8:50 am: Walt circles back, notes that Ballmer uses the term PC to include things that most people don’t think of as PCs. Is the iPad a PC?
Ballmer: Of course it is. What do you do on it? Answer email….A guy tried to take notes on it at a meeting I was at yesterday–that was interesting [chuckles from the audience]. He suggests that the positioning of devices like the iPad as something beyond the PC is just a marketing tactic.
via Steve Ballmer and Ray Ozzie at D8 Conference: on Competitors, Tablets, Future of Computing and much more | Microsoft | ithinkdifferent.
If only the analysts would add the 2+ million iPads shipped this quarter to Apple’s Mac units and declare that Apple’s market share doubled(*). If only things were so simple.
At least on this I agree with Ballmer.
(*) The iPad is already outselling the Mac on a weekly run-rate.
Data tracking firm Nielsen Co.’s quarterly survey found that, in the U.S. the iPhone added two percentage points for a 28% market share in the three months ended in late March compared to the previous quarter. RIM still had the biggest market share at 35% but it lost two percentage points in that period.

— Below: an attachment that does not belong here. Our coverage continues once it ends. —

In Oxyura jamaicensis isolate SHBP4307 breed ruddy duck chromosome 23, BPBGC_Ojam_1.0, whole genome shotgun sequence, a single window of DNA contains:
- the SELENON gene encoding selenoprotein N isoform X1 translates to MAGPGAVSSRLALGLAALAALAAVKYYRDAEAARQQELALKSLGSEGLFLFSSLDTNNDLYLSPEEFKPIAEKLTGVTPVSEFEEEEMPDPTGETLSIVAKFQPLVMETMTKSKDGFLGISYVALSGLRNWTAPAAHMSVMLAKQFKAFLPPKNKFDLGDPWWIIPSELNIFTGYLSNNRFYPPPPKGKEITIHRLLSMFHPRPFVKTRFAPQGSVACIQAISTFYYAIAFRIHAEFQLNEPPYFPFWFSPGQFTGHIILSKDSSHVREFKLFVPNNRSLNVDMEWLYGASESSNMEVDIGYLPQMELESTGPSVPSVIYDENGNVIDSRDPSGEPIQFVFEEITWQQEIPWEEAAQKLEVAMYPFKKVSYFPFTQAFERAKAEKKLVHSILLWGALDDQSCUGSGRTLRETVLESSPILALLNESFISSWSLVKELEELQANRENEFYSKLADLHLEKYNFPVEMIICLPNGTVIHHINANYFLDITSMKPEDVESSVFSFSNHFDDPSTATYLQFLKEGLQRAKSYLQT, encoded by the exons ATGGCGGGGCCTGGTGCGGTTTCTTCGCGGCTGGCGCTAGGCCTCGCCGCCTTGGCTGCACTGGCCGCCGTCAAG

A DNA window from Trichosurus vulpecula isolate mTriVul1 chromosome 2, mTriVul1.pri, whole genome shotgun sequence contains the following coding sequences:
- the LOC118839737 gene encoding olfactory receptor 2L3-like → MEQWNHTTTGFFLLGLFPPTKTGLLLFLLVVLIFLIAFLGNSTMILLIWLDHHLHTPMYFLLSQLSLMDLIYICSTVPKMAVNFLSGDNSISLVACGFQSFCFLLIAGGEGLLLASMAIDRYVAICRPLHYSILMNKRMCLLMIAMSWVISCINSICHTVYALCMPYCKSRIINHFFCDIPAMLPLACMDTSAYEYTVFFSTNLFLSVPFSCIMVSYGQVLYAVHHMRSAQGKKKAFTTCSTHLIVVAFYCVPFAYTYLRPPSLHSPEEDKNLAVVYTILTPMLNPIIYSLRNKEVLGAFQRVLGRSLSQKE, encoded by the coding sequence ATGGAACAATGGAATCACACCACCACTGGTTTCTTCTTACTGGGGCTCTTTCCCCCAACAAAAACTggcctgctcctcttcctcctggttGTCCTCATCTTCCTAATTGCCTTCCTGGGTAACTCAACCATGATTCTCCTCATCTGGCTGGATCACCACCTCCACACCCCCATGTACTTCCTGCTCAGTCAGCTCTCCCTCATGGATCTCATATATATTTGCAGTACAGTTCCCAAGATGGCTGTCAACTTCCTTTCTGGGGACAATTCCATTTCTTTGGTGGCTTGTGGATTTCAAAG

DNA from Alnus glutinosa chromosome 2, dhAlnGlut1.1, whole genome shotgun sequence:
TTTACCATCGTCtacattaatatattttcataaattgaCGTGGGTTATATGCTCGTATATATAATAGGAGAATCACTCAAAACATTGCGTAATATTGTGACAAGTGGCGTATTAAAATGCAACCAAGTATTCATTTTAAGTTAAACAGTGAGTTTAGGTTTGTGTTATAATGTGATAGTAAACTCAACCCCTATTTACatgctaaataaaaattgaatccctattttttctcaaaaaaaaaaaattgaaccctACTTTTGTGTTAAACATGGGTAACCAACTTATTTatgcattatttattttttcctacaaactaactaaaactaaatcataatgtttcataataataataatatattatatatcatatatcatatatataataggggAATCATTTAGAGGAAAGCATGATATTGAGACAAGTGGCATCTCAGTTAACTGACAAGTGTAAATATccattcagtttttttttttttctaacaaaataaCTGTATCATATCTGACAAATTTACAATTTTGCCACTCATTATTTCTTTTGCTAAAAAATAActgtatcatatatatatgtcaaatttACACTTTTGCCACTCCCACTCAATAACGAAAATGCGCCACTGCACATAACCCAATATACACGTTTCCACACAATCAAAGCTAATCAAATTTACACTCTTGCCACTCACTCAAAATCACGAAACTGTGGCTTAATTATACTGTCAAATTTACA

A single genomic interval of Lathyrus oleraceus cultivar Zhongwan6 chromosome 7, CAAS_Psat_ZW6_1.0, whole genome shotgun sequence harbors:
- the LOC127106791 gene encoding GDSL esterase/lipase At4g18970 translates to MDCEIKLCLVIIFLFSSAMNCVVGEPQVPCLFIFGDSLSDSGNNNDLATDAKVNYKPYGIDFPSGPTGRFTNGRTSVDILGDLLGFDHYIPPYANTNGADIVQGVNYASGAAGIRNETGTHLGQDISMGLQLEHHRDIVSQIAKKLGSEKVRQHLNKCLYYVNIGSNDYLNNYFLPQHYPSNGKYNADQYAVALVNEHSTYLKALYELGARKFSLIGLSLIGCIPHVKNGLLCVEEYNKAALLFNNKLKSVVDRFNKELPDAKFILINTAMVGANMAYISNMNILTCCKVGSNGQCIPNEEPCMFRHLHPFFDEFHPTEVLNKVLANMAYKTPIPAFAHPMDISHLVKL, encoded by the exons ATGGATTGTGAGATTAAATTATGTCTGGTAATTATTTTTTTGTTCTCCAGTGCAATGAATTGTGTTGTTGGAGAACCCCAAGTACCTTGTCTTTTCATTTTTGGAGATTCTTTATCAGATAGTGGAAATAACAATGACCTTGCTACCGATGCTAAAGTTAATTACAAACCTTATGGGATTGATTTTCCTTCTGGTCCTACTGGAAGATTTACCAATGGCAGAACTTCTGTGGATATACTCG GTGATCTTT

Phones that run on Google Inc.’s Android operating system also gained two percentage points for a market share of 9% over the same period, while Microsoft Corp.’s Windows Mobile phones lost two percentage points for a 19% share.
via Appetite for IPhone Continues Undiminished – Digits – WSJ.
Although Android is often considered in competition with the iPhone, as we’ve shown in the past, the two are seldom competing for the same purchase decision. From a distribution and business model point of view, the platforms are mostly non-overlapping.
The installed base data above shows that in their respective areas of competition: in the US, with the current operator channel, the iPhone is taking share from a similarly positioned platform (RIM) while Android is taking share from a similarly licensed alternative (Windows Mobile).